Derek Jeter announced that he will retire via a letter on Facebook today at the conclusion of the 2014 season. This will end the career of one of the most successful players in the history of the esteemed New York Yankees, and indeed all of baseball. Jeter will be eligible for the Hall of Fame in 2020 and will almost assuredly be a first ballot inductee. By nearly every quantifiable and non-quantifiable standard, Jeter excelled in way that truly only appears once or twice in a generation.
Some of his career accomplishments include:
- 7 American League Pennants
- 5 World Championships
- 1996 Rookie of the Year
- 2000 World Series MVP
- 2000 All Star Game MVP
- 2006 American League MVP runner up
- 13 time All Star
- 2006 and 2009 Hank Aaron Awards
- 5 time Silver Slugger
- 5 time Gold Glover
- Longest tenured Yankee Captain in history
- Most stolen bases in Yankee History
- Most hits in Yankee history
- Top Ten in hits All Time
In addition to the awards and accolades, Derek Jeter has provided several signature moments any one of which would have made the career of thousands of forgotten major leaguers. Picking a single marquee moment of Jeter’s career is therefore impossible. The plethora of choices do not even need to be described. Just mentioning The Flip, or The Dive, or Jeffrey Maier, is all that is required to conjure up memories burned into the brain of every baseball fan.
The ability to leave the game gracefully and on his own terms was hugely important to Jeter, as it was to Mariano Rivera, who retired last year. However, very few athletes are afforded that opportunity. One need only remember the circumstances of another Core Four member, Jorge Posada, his ignominious final season in 2011. Perhaps the most famous (or infamous) departure of a Yankee icon was that of Hall of Famer Phil Rizzuto in 1956. Late in the season, the Yankees acquired future Hall of Famer Enos Slaughter and asked Rizzuto to meet with the front office to discuss the upcoming postseason roster. Rizzuto was given a list of the player and asked for his advice on which one should be cut to make room for Slaughter. Rizzuto went through each name on the list and was given a reason for each one for why that person could not be cut. Finally, the Scooter got to his own name. He was the one that was expendable in the eyes of the Yankee brass. He had to cut himself.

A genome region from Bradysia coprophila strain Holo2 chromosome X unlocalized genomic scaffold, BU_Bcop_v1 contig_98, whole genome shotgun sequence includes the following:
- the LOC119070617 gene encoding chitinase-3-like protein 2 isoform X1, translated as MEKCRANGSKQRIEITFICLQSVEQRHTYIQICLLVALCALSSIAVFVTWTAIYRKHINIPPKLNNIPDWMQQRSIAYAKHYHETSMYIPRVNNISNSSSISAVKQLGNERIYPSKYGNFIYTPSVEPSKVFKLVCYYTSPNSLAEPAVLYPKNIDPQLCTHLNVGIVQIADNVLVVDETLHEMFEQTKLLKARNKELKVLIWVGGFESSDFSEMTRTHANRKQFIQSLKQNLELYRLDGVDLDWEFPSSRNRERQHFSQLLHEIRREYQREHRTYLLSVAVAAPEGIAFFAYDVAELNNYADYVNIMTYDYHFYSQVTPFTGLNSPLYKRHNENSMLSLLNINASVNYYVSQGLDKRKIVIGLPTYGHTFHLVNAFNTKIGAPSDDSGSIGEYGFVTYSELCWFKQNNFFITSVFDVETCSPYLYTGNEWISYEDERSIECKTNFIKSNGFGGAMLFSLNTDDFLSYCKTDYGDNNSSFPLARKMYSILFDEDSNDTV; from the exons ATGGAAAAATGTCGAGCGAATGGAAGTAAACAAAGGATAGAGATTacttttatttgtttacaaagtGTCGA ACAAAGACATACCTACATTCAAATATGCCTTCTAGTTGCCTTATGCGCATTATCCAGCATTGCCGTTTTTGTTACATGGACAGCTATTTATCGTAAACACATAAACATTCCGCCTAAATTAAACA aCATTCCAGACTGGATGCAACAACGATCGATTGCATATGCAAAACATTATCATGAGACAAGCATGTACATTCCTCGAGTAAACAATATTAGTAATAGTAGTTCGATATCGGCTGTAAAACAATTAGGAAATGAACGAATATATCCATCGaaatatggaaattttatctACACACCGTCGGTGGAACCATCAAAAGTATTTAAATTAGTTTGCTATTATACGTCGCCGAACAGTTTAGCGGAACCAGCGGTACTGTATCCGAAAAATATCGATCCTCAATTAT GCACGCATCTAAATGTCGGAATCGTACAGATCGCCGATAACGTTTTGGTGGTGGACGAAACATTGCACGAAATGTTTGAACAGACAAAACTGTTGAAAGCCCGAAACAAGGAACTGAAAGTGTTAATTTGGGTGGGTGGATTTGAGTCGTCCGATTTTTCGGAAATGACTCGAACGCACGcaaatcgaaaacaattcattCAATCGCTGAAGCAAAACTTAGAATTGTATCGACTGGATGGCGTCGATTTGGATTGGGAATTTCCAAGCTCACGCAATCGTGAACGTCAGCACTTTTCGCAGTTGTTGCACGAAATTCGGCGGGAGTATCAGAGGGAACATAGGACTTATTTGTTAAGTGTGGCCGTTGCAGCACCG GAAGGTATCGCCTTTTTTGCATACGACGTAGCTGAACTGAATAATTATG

The legacy of Derek Jeter will grow for one more season, hopefully ending aboard a float traversing NYC’s Canyon of Heroes in early November. But what can we expect from him this swan song summer? He will be 40 years old in June and is still recovering from the gruesome leg injury that occurred during the 2012 ALCS and ended up costing Jeter the 2013 campaign. But he led the American League in hits as recently as 2012 and a Gold Glove as recently as 2010.
We can safely assume that Jeter’s defense will be a massive liability. Despite winning more Gold Gloves than any other American League Shortstop in history, he has never had great range nor great positioning. He does have his signature Jump Throw and he is absolutely sure handed on any ball that is hit right to him, but the phrase spoken most often by Michael Kay, Voice of Yankees, has to be “And it’s by a diving Jeter into left field.” That’s why the Yankees invested a 2 year contract in Brendan Ryan, one of the best defensive shortstops since Ozzie Smith, albeit one who can’t seem to get above the Mendoza line at the plate. We can expect Jeter to be shortstop who starts games and Ryan the one who finishes them.
At the plate, there is little reason to think that Jeter won’t be at least a serviceable player who hits for average. Jeter has never been a big power guy, topping 20 home runs only 3 times in his career. He is a singles hitter who can spray to the gaps to show doubles power on occasion. He doesn’t need to led the league in hits as he did in 2012, and most likely won’t, but if he can continue his modus operandi as Captain Clutch and make those hits count, setting the table for Mark Teixeira, Alfonso Soriano and Carlos Beltran hitting behind him and getting the big hit with runners in scoring position (something the past few Yankee teams have been very deficient at) will make the .282/.344/.379 slash line projected by ZIPS seem better than it is.